One thing I have noticed since being diagnosed with endometriosis (and other chronic illnesses) is the lack of understanding others have of the illness. I know it’s a big thing in the world of endometriosis how little others know about this disease, but I have no problem with this. These times only serve as an ample chance to raise awareness of endometriosis, and I’m more than happy to discuss it if someone wishes to sit and listen. What I’m actually talking about, though, is when you find other people with the same illness having the greatest misunderstanding of it.
I’ve seen it happen a lot when someone doesn’t have as severe pain as you, and because of this, they cannot comprehend that your pain might be greater. When people must have time off work because their endometriosis is affecting their day-to-day lives, whereas someone else might never have to take a day off work for it. It’s the same with medications and treatments, in which something has worked for one person so they push it on others and cannot understand that it might not work the same way for another person. And also, in which a treatment or medication has worked for them and they cannot see how it can’t be working for you.
It’s almost this kind of “blinkering,” rather than plain ignorance. People tend to think things are much simpler and easy to “solve” rather than accept that things might be worse, or even different for someone else.
I like to remind people that we human beings are all different. We have different problems, we work differently, and in the same way, although we might have the same illness, we often don’t have it exactly the same. Take endometriosis, for example. Because endometriosis occurs so differently in each and every one of us, is situated in different areas, causes different symptoms, and because our bodies are all so different, the same treatments will always give different results.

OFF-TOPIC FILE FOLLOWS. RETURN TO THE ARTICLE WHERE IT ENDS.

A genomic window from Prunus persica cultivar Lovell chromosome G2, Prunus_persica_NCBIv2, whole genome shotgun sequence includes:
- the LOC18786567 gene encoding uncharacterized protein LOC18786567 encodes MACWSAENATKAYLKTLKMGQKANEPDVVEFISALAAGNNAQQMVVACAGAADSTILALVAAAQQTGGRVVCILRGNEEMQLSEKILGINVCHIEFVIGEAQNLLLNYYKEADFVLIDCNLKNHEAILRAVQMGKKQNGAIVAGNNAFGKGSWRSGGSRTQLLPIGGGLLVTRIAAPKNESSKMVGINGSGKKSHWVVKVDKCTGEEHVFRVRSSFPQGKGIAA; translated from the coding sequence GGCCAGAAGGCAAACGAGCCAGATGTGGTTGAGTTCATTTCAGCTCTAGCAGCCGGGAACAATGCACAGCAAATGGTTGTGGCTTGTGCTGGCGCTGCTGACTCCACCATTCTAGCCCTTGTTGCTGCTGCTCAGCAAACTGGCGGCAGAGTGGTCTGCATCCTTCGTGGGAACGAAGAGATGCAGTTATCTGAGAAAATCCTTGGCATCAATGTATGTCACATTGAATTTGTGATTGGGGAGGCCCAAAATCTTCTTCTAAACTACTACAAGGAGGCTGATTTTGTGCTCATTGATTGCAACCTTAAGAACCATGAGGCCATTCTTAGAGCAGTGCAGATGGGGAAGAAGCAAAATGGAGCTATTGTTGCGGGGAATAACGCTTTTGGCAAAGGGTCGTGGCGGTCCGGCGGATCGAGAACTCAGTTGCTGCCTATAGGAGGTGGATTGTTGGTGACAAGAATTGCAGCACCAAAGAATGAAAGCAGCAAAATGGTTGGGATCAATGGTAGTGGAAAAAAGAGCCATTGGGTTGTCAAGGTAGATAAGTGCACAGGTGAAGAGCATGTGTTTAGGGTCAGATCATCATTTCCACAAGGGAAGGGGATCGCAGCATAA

You might also find that a person with stage IV (severe) endometriosis is in less pain than a person with stage I (mild) endometriosis, as this largely depends on where the endometriosis is located. You’ll find that this same example works across a broad spectrum of illnesses, conditions, and diseases.
It’s taken some time for me to fully understand this notion. We’ve become so accustomed to illnesses like the common cold causing blocked, runny noses, sneezing, maybe a stuffy head, sore throat, and a cough — a standard set of symptoms with a standard resolution — that we apply the same impression to other illnesses. But something like endometriosis is far more complex than a cold or a simple infection. There is no standard resolution to our pain or the other issues endometriosis throws at us. Some try every option out there, from birth control pills to excision surgery (and everything in between), only to find that nothing helps them.
It’s easy to become blinkered by health issues, thinking that things are only as bad, or good, as we have it. But we must remember to understand and hear others voices and not disbelieve them when they say things are worse for them. Even if we haven’t shared these experiences with our shared illnesses.
You can follow more of my journey over at www.emlwy.com.
Note: Endometriosis News is strictly a news and information website about the disease. It does not provide medical advice, diagnosis, or treatment. This content is not intended to be a substitute for professional medical advice, diagnosis, or treatment. Always seek the advice of your physician or other qualified health provider with any questions you may have regarding a medical condition. Never disregard professional medical advice or delay in seeking it because of something you have read on this website. The opinions expressed in this column are not those of Endometriosis News or its parent company, BioNews Services, and are intended to spark discussion about issues pertaining to endometriosis.
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